Budget 2014: 5 changes to improve housing and real estate sector

 

 

The real estate sector has been the backbone of the Indian economy and has been a major contributor in the economic growth. The approach followed by real estate players have been instrumental in changing the face of the country, from being under-developed to accelerating its way to a developed country. The sector contributes about 6.3 percent to the nation’s GDP (2012-13) is a major source of revenue for Central, state and local governments and provides employment to more than 50 million people (along-with construction sector). It also supports about 300 ancillary industries, such as cement, steel, building material, paint and transport.

 

Since the opening up of the Indian economy to foreign investors in 2005, the sector has attracted more than US$22 billion through foreign direct investment; it is expected to attract US$180 billion by 2020. However, over the past few years, it has been facing several problems, such as increased land prices — the most precious and scare ‘raw material’ — funding constraints, slump in sales, numerous approvals and a significant time required to obtain them, and uncertainties on the tax and regulatory fronts.

 

However, there’s no denying that the sector has substantial growth potential, which is evident from a burgeoning middle class, significant high urbanization, shortage of affordable housing, proposed development of new cities and industrial corridors, signs of revival in the global economy and the corresponding positive impact on the Indian economy. The need of the hour is for the government to reform its policies for the sector and tax regulations to provide the much-desired fillip to the sector. Here are some changes that can be brought in the budget to initiate the process:

 

1. Service tax credit on construction activity is not available against output service tax liability on renting immovable property. Credit of input service tax paid on construction service should be allowed to avoid cascading effect of taxes.

 

2. Clarification on transferring of development rights: The transferring of ‘development rights’ entails transferring of rights related to land. Some states levy stamp duty on such transactions. Taxing the transferring of development rights has not been clarified under the current service tax regime. Suitable clarification should be issued to ensure that the transferring of development rights would not attract service tax.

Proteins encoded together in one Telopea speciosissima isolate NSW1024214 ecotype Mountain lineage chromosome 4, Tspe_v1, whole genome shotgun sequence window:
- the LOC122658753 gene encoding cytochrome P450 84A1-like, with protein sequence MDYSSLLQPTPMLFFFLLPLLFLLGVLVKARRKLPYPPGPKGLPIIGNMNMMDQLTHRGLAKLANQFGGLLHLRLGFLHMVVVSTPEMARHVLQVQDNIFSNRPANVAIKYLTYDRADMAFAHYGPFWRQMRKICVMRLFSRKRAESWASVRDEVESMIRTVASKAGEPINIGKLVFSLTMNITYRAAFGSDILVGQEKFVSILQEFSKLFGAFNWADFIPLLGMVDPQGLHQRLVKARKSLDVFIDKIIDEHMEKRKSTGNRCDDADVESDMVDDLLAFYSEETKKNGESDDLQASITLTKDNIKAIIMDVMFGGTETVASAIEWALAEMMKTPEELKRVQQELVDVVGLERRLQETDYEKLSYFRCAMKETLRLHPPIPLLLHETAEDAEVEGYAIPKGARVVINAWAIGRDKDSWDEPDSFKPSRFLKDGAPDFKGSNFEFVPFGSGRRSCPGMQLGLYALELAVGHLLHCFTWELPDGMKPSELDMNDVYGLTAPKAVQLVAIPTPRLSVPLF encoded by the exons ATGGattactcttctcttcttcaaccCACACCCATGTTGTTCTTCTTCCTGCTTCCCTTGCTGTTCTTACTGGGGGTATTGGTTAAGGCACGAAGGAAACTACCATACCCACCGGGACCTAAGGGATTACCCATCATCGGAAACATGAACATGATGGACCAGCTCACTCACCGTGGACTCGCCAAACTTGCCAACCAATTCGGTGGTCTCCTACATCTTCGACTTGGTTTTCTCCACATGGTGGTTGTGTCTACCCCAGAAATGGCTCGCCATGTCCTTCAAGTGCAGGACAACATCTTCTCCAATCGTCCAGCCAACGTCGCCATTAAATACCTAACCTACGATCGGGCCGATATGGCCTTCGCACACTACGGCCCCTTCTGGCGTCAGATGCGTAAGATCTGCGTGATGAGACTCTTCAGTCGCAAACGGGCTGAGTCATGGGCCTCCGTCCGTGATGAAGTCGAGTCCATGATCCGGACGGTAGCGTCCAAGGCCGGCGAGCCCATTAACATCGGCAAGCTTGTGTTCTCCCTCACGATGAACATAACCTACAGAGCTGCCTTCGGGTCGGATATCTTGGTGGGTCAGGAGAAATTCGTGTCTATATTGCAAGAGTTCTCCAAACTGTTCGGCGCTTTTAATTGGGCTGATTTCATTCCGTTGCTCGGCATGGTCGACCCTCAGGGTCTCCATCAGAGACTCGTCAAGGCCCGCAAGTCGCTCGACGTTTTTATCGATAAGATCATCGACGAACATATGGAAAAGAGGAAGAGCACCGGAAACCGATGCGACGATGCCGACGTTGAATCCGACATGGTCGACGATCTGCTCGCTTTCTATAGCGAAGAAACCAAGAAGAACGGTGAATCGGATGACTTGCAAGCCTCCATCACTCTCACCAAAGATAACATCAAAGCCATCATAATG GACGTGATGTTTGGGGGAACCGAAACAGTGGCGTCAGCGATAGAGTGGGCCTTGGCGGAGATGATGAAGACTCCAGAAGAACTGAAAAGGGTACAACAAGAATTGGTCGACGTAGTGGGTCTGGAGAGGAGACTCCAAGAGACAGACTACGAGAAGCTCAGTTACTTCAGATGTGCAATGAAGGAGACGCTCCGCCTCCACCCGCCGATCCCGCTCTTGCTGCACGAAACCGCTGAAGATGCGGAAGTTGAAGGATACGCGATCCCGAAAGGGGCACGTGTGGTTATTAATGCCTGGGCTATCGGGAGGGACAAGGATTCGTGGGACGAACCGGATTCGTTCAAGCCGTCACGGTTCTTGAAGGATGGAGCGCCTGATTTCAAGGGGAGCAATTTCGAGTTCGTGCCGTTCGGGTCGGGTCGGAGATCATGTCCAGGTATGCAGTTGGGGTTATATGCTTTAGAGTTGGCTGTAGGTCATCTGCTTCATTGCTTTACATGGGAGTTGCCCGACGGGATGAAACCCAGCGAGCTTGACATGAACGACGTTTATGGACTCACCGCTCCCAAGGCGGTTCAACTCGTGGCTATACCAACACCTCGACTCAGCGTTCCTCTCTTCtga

3. Industry Status for Affordable Housing: The Reserve Bank of India characterizes the sector as ‘risky’, which deters it from accessing funds. Considering that it generates significant employment opportunities and contributes to the GDP, the sector should be given an industry status, which will help it access bank funding at better interest rates and reduced collateral values. A reduction in the base rate and repo rate would enable banks to grant loans to developers and home buyers at reduced rates, which would increase affordability.

 

4. Revoke the LARR Act 2013; make only landowner’s consent mandatory: mandates obtaining consent from 70 per cent of project affected families (PAF) in case of public private partnership (PPP) projects and 80 per cent in case of public projects. PAF is defined to include not only land owners but also those who lose livelihood from the land acquired. Hence, the requirement of obtaining consent of 70/80 percent PAF can be a tedious and long-drawn-out process. These provisions should, therefore, be modified to include only landowners.

 

Alternatively, the PAF consent limit should be reduced. Also, compensation of up to two times of the market value in urban areas and up to four times of in rural areas seems steep, considering the fact that PAF are also provided separate rehabilitation and resettlement (R&R) benefits.

 

5. From the perspective of Real Estate Regulatory Agency (RERA), the requirement of setting aside up to 70 per cent (state-wise threshold) of the sale proceeds in an escrow account appears to be high, considering that the cost of the land is generally between 40 and 60 per cent, depending on the state in which it is located.

 

Accordingly, it is suggested that the upper limit of 70 percent be reduced or states should be directed to issue guidelines to fix an appropriate cap so that the money in the escrow account is enough to meet the construction cost of a project but does not unnecessarily lock additional liquidity of developers.
The continued growth driven strategies of the real estate players, along with the support of the Central and State governments, will surely pave a positive path to take the Indian economy to the next level.

 

Source: Indian Realty News dated July 7, 2014